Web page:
Flying Under the Radar: Biennial of the Arts    Rio de Janeiro x San Francisco

The Flying Under the Radar Biennial

Multidisciplinary, Multicultural Artistic Experimentation in Rio de Janeiro and San Francisco


While there are many useful precedents from music festivals, art biennials and artist residencies, the Flying Under the Radar Biennial offers an important innovation: the artists themselves will determine not only the nature of the work, but the context for its presentation. It is crucial that artists have this opportunity to formulate their own interface so they can reinvent their practices and develop a presentation not shaped by institutional norms, national identity, or curatorial impulse. Making room for artists in this case means creating a fresh opening for their vision to materialize in society so that artists themselves can have the greatest possible impact on the world we share. 

In epochs past and present, societies open to outside influences have become sources of widespread innovation, and the dynamic nature of opportunity that marks these sorts of societies has always attracted large numbers of individuals involved in the domain of the arts. For many artists it is the observation of local issues and phenomena that stirs passion, and artists dealing with local themes in Rio and San Francisco have produced, with regularity, extraordinary works of literature and art. Some of these artists and authors have gained renown for their attention to local concerns, but most remain largely unknown. It is these undervalued artists, whose community-based voices pose larger social and personal questions, who will be the focus of Flying Under the Radar.

Propagating conversations of this kind will nurture processes that can resonate across international borders and bring disparate, distant communities together. In concert with organizational and artistic partners in Rio and San Francisco, the festival aims to overcome divisions created by global power imbalances and to promote cross-fertilization of artistic practices in the Americas. Communication among artists with similar concerns will illuminate commonality and help reduce the negative effects of nationalism and the so-called North/South divide. In its debut, Flying Under the Radar will bring together a diverse community of artists from Brazil and the United States, but the festival can be a model for increasing communication between established and emerging economies. Any nation or community wishing to increase cross-cultural communication could adopt its innovative, modular structure.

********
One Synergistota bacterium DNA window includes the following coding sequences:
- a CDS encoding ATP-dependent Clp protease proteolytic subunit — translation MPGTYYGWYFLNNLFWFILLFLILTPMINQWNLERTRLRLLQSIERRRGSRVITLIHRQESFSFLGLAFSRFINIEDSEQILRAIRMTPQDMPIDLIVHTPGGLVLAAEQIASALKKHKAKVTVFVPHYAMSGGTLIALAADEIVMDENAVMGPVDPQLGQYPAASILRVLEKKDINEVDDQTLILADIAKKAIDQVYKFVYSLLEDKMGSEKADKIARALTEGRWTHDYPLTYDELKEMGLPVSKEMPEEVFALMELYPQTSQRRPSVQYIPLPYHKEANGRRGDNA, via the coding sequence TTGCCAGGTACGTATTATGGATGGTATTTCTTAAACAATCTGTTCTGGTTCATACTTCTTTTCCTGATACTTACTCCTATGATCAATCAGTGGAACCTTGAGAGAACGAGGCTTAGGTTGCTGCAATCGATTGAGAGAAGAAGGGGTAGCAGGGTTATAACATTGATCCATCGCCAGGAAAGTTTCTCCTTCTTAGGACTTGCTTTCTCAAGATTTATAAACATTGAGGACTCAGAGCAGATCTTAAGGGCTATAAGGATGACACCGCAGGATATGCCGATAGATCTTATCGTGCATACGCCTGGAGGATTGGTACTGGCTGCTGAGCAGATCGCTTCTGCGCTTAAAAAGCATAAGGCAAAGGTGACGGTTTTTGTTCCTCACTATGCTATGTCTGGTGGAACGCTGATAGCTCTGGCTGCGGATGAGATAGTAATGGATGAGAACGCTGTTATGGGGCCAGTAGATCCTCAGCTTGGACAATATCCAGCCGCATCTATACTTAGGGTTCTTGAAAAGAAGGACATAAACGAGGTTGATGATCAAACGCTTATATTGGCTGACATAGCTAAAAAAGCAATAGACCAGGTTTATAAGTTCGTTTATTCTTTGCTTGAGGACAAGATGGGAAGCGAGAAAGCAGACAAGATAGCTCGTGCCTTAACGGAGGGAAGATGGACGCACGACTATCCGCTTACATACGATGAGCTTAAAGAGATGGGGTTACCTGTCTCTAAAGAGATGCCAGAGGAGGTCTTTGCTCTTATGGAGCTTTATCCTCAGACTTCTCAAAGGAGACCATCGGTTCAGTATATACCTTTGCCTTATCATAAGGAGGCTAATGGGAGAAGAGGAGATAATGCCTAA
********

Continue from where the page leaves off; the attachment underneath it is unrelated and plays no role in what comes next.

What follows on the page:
Artists will collaborate in pairs, each Brazilian working directly with a counterpart from the Bay Area, e.g., Brazilian poet with American visual artist, American saxophonist with Brazilian choreographer. Artists were introduced online in the summer of 2015 and have begun corresponding remotely. The new project of Flying Under the Radar, FUTR OnAir, will occur simultaneously in Rio de Janeiro and San Francisco. It will be a three hour session including the work of three pairs of artists; three of them situated in Rio and three in San Francisco.

San Francisco and Rio are logical partners with many similarities, physical as well as cultural. Each exists in an extraordinary natural setting, possesses a unique cultural identity, has an important presence in worldwide trade, and boasts a wealth of highly regarded artistic and educational institutions. Of all the common characteristics Rio and San Francisco share, the most salient is the ongoing tradition of accepting outsiders into their midst. From their founding, waves of immigrants from within and without national borders have arrived in these metropolises and their surrounding areas seeking opportunity, and many have found places for themselves in the fabric of urban society. The multicultural, multiethnic populations rising out of hundreds of years of immigration have been instrumental in transforming both of these port cities into crucibles of social change.